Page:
Derik Badman moderated a panel that I was on about “minimalist” comics. He wrote a little bit about it here. The panel was Andrew White, Christopher Adams, Simon Moreton, Jon McNaught, and myself. It was cool, except the video projector was on the fritz so we were explaining minimalist, abstract drawings with words to many who were not familiar with our work. It was caught on video too, so hopefully we can create some post-production magic. I will share a link when it goes live.
Met a lot of folks I’ve gotten to know through Comics Workbook or Tumblr in general. Many of the people who entered the composition competition came up to me and gave me the comic that they made for the contest. That was cool. Very gratifying. Thanks for coming up to me and saying hello. I like meeting new people at this show.
Had dinner Sunday night with Dash, Bill K, Sam Alden, and Mr. Tom Spurgeon. We had a pow-wow about all the recent internet controversies. I think there is a sort of “generational friction” in the air so we talked about that over Ethiopian food. It was awesome but Tom kept kicking me under the table when I would try and interrupt him. Jerk.
Writing for The Comics Journal does have its perks: I got to have a late breakfast on Monday morning with Jen Vaughn and Jacq Cohen, my overlords from Fantagraphics. Arguably the most powerful overlords ever to exist in comicbookdom. And the most beautiful.
Thanks to Warren Bernard. Thanks to Bill K. And thanks to everyone who put SPX 2013 together. The SPX Tumblr was a great idea also. It’s amazing that this cruise-liner of a show outdid itself after last year. Maybe next year we can take over the parking lot. We could tailgate! At least there would finally be some better food options. ;)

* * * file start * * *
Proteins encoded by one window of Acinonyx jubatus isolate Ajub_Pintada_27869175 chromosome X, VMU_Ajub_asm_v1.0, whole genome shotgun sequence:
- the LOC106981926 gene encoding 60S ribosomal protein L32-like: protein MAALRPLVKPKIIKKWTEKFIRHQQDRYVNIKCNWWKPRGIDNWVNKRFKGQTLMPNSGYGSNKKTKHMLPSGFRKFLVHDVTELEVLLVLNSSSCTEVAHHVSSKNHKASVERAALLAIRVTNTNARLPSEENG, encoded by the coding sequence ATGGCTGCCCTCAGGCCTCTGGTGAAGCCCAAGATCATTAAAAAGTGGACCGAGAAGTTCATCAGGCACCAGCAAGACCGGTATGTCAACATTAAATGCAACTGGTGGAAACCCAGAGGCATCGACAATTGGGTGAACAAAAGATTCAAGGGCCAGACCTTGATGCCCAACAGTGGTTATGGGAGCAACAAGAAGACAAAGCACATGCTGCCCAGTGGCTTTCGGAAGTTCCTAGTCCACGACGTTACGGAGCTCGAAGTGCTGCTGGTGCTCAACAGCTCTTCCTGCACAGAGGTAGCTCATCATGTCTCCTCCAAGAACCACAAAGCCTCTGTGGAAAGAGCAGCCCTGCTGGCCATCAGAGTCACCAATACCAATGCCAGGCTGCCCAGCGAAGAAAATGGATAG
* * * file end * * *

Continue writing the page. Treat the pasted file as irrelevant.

Forgive this brief report. I’m still on tour. This week I will be at the NY Art Book Fair and the Brooklyn Book Fair. I’ll be on a panel on Sunday with the great Anders Nilsen. Come check it out:
11:00 A.M. History, Myth, Fable: Comics that Play with Old and New Forms. Audrey Niffenegger‘s Raven Girl is a dark illustrated fairy tale. Frank Santoro‘s Pompeii is a romantic comedy of errors set in the doomed ancient city. Anders Nilsen‘s Rage of Poseidon is satire that makes myths modern day. These titles push form as well as story, playing with how art and text interact and how the structure of a book makes its statement. Moderated by Nick Sousanis (Teachers College at Columbia University). Featuring screen projection.
I’m going to be doing a correspondence course this fall. The fall course will begin on October 4th 2013.
The focus will be on advancing your understanding of layouts, color, contour line drawing, and printmaking for producing comic books. The 8-week class is $500. Payment plans available. This class is limited: only ten students will be accepted.
-3 figure drawings done on blank 3 x 5 index cards
-3 landscape drawings done on blank 3 x 5 index cards
-3 still life drawings done on blank 3 x 5 cards
-specific url links to any comics work you have done.
Applications due by September 27th. Email me – santoroschoolATgmailDOTcom – and I will send you an invite to the course blog so can you see what it’s like. Check out my “Layout Workbook” series here at The Comics Journal. Overseas students welcome. Payment plans available – I will work with you to make it affordable.